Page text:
I’m a huge Twitter fan. As much as I love The Google, I also really like—and use—Twitter’s built-in search functionality. Twitter in my world represents many great friends, conversation, learning, resources at my fingertips, daily laughs, content sharing, a robust content distribution network, stalking new business prospecting, and much more.
I told you I was a fan.
But I’m not so naïve as to think that just because I like a platform, everyone else does as well. Many people have mixed feelings about Twitter. Some folks hate it. Some find it completely without value. Some simply don’t have time to care. And that’s fine. We can’t all like the same things (including the same social networks). That would be boring. However, I regularly talk with clients (most of whom don’t use Twitter and don’t have any idea what the platform is about other than “lunch”), and after we talk a little about the benefits to be realized, many folks change their minds.
So, I thought I’d share some notes from those talks. They might be helpful to you as well. Even if you’re not participating in the Twitter stream regularly, you should know that the site is a valuable source of information for real-time news, industry-specific content, discussions and chats on a wide variety of topics, real-time consumer feedback, and online help.
How to Use Twitter Search
If you’re in the market for information about a particular topic or group of people, think about adding Twitter to your search repertoire. And it’s also a great source of information if you’re in the midst of a competitive analysis or if you want to keep tabs on a specific industry.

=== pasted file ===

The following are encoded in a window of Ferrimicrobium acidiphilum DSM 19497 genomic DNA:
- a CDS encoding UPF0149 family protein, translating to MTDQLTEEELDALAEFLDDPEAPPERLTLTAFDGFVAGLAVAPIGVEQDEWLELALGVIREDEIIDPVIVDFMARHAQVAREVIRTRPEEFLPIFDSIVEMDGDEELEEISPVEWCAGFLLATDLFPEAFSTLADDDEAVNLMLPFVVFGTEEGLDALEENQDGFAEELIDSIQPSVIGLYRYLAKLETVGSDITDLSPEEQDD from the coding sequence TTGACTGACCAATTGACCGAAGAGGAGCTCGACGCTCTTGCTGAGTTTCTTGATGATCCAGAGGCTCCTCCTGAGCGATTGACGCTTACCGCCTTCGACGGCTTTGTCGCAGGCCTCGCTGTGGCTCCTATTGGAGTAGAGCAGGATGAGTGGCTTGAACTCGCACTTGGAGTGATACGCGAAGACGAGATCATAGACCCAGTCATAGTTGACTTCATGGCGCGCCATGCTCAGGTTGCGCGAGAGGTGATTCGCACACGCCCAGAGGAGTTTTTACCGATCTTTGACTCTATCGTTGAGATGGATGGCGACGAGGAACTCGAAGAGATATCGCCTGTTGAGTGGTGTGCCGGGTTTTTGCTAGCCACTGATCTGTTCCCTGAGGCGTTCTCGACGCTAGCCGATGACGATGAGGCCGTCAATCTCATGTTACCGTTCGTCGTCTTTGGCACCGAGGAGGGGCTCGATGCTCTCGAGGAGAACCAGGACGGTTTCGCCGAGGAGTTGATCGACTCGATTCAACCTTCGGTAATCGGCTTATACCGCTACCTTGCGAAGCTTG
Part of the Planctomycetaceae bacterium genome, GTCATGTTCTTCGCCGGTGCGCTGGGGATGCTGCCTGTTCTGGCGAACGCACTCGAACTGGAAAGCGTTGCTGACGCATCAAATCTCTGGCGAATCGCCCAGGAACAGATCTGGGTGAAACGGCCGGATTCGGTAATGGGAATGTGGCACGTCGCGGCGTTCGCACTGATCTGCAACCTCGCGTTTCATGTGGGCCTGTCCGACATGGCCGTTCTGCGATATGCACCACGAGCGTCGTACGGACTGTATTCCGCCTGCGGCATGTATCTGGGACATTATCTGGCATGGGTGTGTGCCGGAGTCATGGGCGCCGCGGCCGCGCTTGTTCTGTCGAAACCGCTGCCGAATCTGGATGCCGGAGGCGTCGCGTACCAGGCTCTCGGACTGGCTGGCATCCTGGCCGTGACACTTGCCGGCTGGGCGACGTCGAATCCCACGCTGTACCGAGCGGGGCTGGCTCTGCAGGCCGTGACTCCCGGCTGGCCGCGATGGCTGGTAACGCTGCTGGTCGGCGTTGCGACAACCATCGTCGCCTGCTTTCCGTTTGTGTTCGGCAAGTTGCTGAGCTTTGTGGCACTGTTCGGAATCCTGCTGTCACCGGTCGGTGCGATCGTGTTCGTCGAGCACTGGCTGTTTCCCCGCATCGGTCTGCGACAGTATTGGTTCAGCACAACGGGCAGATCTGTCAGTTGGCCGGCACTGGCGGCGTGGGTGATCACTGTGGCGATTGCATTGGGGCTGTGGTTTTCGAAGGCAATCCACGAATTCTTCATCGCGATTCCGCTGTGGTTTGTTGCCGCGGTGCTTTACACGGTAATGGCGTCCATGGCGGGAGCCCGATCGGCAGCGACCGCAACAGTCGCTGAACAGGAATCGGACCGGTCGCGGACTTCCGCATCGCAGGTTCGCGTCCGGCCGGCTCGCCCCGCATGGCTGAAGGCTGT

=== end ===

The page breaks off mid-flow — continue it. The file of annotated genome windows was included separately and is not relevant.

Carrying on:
The most common way to search Twitter is to use http://twitter.com/#!/search-home. Although that works, it’s a little too basic, and it doesn’t allow you to set any additional parameters aside from your search term.
Instead, our team recommends using the Advanced Search feature (pictured below).
As you can see, the advanced function gives you a lot more options for customization and the ability to search not just words but people and places, too. Plus, you can specify either positive or negative sentiments, questions, and retweets, which will help you better refine your results.
Even if you’re already monitoring certain keywords phrases or hashtags, you may find an occasional advanced search will help you cut through the noise and help you more easily pinpoint certain types of information. After all, Twitter moves fast. There’s a lot of content to sift through. Making a habit of using Advanced Search won’t just help you more easily find what seek, but it also will save you time.
Other Keyword Search and Monitoring Tricks
Twitter Search is a tool we use a great deal—for ourselves and for our clients. We also use some tools for keyword alerts and real-time monitoring. I thought a nod to one of those tools might come in handy. One of our favorite keyword alert tools is SocialOomph, which we use pretty much daily. Using SocialOomph, you can have keyword alerts delivered to your inbox. That helps us in a number of ways for brand reputation management, influencer identification, customer service—you name it.
If you’re interested in some additional keyword search tools, you can check out this post: 7 Keyword Search Tools for Twitter, which reviews and evaluates several tools for not only keyword searching but also for real-time Twitter monitoring.
What Do You Think?
Have you used Twitter’s Advanced Search feature? What do you think of the functionality as compared to the original search option? Do you have other tools that are your go-to tools? If so, do share.
(Photo courtesy of Bigstock: Sitting Detective)